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My Great Adventure with Murphy's Law
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By Catherine E. Wood

Ever since I can remember, I have dreamed of traveling to China. I have always had visions of scaling the Great Wall, hiking Yellow Mountain, and seeing the Warriors at Xi'an, and finally, at 21 years old, my wildest dreams were coming true. I have been living in Beijing for three months now and one by one, I have been crossing off item after item on my "to-do while in China" list, sadly though, my time is almost up and I only have two more weeks in this wonderful country.

 The Wall beckons trekers to "Never Stop Exploring." [China.org.cn]
Still there was one item in particular on my list that I was NOT willing to go home without completing: hiking the Great Wall.

And I don't mean any section of the Great Wall, I had my heart set on a remote, pristine, and crumbling section of the Great Wall, I wanted to be able to enjoy the full aesthetics that Simatai has to offer. So Saturday morning, under a beautifully blue Beijing sky, my friend William and I set out, determined to conquer the Wall and my number one "To-Do" in China. We left our apartment by 9:00 am, fully confident that by lunchtime we would be enjoying the view from the top, the only problem is, Murphy's Law decided to follow us every step of the way…

You see, Murphy's Law dictates that "if anything can possibly go wrong, it will," and as long as I can remember, this has been following me around.

We had our trusty traveler's gospel with us, "The Lonely Planet" guidebook to show us the way. This book has been with us everywhere in China and really been a lifesaver, unfortunately and unbeknownst to us, today was Murphy's Law day and everything was destined to be incorrect. But, with full faith in our guide we headed into Dongzhimen Long Distance Bus Station, and through broken Chinese, found our way to bus 980. Initially the day was going very smooth; we hardly even had to wait for a bus. William and I marveled at the clockwork like efficiency of the bus station in action, two busses would pull up at the same time to accommodate the hoards of people and then within 5 minutes, two more would show up. We took our seats near the back left side of the bus, careful to choose the best seats possible for our journey, and after paying the 15 RMB ticket price, we took off! Out to explore the wild adventure of Simatai! Only, after about three minutes into our journey, the bus was burning up and the downfall to our seats was discovered: no curtain. Out of the entire bus of seats, we had picked the one row of seats that the curtain had been ripped off; just my luck. Of course I justified this with that outside, hiking on The Great Wall, there would be no air conditioning and I was just acclimating myself to the temperature. Although I was sweating on the bus, I decided to make the best of things, throw on my beloved sunglasses, pop in my iPod, and enjoy the countryside.

Before I knew it, we were being told to get off the bus. "Simatai, umm, Grrreaat uh Wall," a man was speaking to us in broken English, we did as we were told and stepped off the bus, only to find ourselves on the side of the highway; peculiar. Apparently we needed to find supporting transportation and began getting slammed with a slew of minibuses to take us wherever we needed to be. The only problem was, well really one of the only problems (besides us being stranded on the side of the road) was the language barrier; they didn't speak any English and unless you want to order dumplings and a draft beer, my Chinese is well, less than par. One of the men began hassling me in Chinese, he drew: M->S, on a piece of paper and wanted 180 RMB for a ride, unfortunately for him, William and I are about as cheap as it comes. A group of 6 young men were also standing at the bus stop with us, I was amazed when one guy began to open his mouth and fluent Chinese came out, and then another guy, and then another guy; they all spoke beautiful Chinese. William and I decided to tag along with them.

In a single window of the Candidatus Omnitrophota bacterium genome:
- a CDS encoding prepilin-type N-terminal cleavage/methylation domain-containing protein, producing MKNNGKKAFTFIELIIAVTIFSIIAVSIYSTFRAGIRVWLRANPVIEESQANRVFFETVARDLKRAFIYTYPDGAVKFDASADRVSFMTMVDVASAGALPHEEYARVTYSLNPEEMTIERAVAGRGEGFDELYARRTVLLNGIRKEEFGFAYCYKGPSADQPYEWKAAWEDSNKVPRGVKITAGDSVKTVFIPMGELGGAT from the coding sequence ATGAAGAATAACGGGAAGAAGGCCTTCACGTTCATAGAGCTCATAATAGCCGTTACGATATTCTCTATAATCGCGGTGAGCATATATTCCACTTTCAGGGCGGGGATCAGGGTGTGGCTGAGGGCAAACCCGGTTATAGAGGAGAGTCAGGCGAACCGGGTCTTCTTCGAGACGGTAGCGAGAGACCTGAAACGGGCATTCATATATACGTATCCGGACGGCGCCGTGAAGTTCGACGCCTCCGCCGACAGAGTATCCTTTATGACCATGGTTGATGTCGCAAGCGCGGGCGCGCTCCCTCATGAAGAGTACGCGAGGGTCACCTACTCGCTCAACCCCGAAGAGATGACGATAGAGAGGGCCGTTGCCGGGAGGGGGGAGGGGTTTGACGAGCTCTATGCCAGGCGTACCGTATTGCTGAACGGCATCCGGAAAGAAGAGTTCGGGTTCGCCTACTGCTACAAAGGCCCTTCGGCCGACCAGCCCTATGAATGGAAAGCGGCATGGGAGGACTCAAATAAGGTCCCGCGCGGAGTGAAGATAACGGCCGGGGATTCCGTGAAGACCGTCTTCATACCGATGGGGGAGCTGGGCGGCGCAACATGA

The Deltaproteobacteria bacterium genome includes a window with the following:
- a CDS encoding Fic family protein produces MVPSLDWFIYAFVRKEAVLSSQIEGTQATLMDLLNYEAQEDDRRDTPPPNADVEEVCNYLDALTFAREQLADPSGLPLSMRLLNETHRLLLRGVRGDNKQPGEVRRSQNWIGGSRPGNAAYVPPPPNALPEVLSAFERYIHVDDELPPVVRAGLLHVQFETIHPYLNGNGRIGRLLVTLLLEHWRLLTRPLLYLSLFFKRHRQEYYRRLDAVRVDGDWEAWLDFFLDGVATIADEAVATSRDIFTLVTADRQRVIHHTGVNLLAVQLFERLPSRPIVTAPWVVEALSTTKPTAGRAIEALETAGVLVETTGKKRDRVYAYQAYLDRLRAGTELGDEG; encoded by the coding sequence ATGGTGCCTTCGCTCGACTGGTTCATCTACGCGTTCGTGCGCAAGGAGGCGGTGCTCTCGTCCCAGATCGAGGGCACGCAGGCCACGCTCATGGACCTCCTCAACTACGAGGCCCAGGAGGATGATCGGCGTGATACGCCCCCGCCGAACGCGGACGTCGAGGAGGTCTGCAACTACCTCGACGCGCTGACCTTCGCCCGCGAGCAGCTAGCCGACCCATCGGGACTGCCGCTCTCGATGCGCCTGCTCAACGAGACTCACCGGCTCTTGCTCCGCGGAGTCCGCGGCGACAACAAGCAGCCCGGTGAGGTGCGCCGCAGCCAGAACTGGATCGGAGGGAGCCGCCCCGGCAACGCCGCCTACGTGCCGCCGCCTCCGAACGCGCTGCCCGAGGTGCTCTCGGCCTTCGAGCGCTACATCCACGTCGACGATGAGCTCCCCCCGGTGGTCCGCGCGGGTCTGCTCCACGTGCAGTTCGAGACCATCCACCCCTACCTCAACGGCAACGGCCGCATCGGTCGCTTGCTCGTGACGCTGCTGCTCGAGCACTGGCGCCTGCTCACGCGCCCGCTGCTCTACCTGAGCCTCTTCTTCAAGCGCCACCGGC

We ended up getting the ride for 40RMB per person and figured this was as low as things were going with these guys. I justified things once more by saying that we were burning daylight and needed to get to the Wall A.S.A.P., we needed to catch the last bus back to Beijing or be stranded wherever the heck we were. The group of 8 piled into two cars and we were on our way.

For some reason, William, a man of a very tall stature (6'2" or 188 cm) decided to cram in this middle of what seemed to be a very small backseat, I sat on one side and Jake, one of the guys from the other group, sat on the other. We were like one crammed, hot, but excited little family. The ride was nice for a few kilometers until we hit traffic unexpectedly. A three lane road was converging into one for no obvious reason than to create a whimsical bottle neck and pushed us back at least an hour's journey. But we all had fun and talked along the way. The boys were part of a language school near the Beijing Zoo and had decided to spend the summer abroad to learn Chinese. They said that the rigorous education was great, they were learning about 70 characters per day, but really needed a break for the weekend, they were planning to make the hike from Simatai to Jinshanling and camp out on the Great Wall. I thought this was a wonderful idea, wish I had heard of it earlier, it would be on my "to-do list"; no matter.

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